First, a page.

From the blog archives: This article originally appeared in October of 2018.
Wouldn’t you like to be a millionaire? It’s a very popular daydream. In today’s world, a million dollars (or RMB or other currency) does not carry the same wealth and power that it had for our parents’ generation. Still, it is undeniably better to have a million dollars than to not have a million dollars.
What would you do if you suddenly learned that, in the very near future, you would acquire a large sum of money? What would you change in your life if you knew you would be rich at the end of the next month? What would you do if you were to become an End of Month Millionaire?
One of the common characteristics many people share (and complain of) in our modern digital world is a sense of being overwhelmed. This is more than a feeling of physical exhaustion; it is being mentally unable to process any more information, unable to make any more carefully considered decisions, unable to respond appropriately to new input, or simply unable to feel good about how we are living. When carried on for long periods of time, it can totally ruin our quality of life, regardless of how high our standard of living has become. This feeling can be summed up in the phrase, “Crazy busy!” or, as I am prone to say, “I’m not crazy… but my life is crazy”.
I agree with the theory that we wake up and begin each day with a certain amount of “mental energy” to be used for our daily routines, work, learning, creating, and making conscious decisions. There are many parallels between our “mental energy” and our level of physical energy. Physically, we feel good and most energetic as we start our day; then, as the day progresses, we gradually have less energy left for our physical tasks. Likewise, we start our day with a certain amount of “mental energy” which is used up during the day until we have nothing left for making decisions or learning more or producing more quality work.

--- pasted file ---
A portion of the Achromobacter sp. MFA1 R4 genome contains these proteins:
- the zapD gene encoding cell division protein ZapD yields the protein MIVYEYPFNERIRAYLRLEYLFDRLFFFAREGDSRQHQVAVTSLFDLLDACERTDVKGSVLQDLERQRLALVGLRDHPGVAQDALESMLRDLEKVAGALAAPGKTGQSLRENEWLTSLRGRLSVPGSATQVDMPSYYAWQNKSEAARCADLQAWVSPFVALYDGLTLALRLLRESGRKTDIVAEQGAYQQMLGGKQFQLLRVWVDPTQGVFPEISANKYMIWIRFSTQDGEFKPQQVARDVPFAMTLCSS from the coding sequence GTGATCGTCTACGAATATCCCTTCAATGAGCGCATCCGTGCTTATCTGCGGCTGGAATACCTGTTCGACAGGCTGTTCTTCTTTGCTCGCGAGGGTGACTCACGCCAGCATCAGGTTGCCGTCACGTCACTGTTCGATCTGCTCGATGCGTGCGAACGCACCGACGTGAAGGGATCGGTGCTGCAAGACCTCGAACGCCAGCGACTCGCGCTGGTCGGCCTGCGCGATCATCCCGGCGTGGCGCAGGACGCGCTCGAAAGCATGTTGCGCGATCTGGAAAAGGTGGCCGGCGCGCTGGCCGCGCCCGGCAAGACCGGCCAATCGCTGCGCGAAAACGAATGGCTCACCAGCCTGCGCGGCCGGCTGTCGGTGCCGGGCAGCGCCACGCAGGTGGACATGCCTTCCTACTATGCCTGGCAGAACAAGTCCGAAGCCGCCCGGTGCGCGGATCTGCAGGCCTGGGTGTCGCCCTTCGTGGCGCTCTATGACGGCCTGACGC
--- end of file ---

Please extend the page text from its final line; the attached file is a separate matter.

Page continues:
One of the world’s richest men, Jeff Bezos, the CEO of Amazon.com, said that he never schedules activities or meetings of great importance for late in the day. In the afternoons or evenings, if something occurs which needs his undivided and sustained attention, he says, “Schedule a meeting for tomorrow morning. We will decide then.” He knows that he will be more capable of making wise decisions the next morning, not in the late afternoon, when he has used up most of his mental energy for the day.
For me, being free to do whatever I want would mean slowing down the headlong pace I have adopted, especially as I prepare to self-publish another book. In classic Missouri vernacular, I have “bitten off more than I can chew”. My other commitments, personal projects, family responsibilities, tasks that other people are completing and sending to me for my attention, and the endless need for identifying my preferences, options, alternatives, or subsequent decisions can be overwhelming. It seems that they start in the morning and get more demanding as the day progresses. Finally, I reach the point where I simply cannot do any more, learn any more, or make any more decisions. That is the time I wish our human brain had an actual on/off switch like a computer that I could throw to simply stop thinking.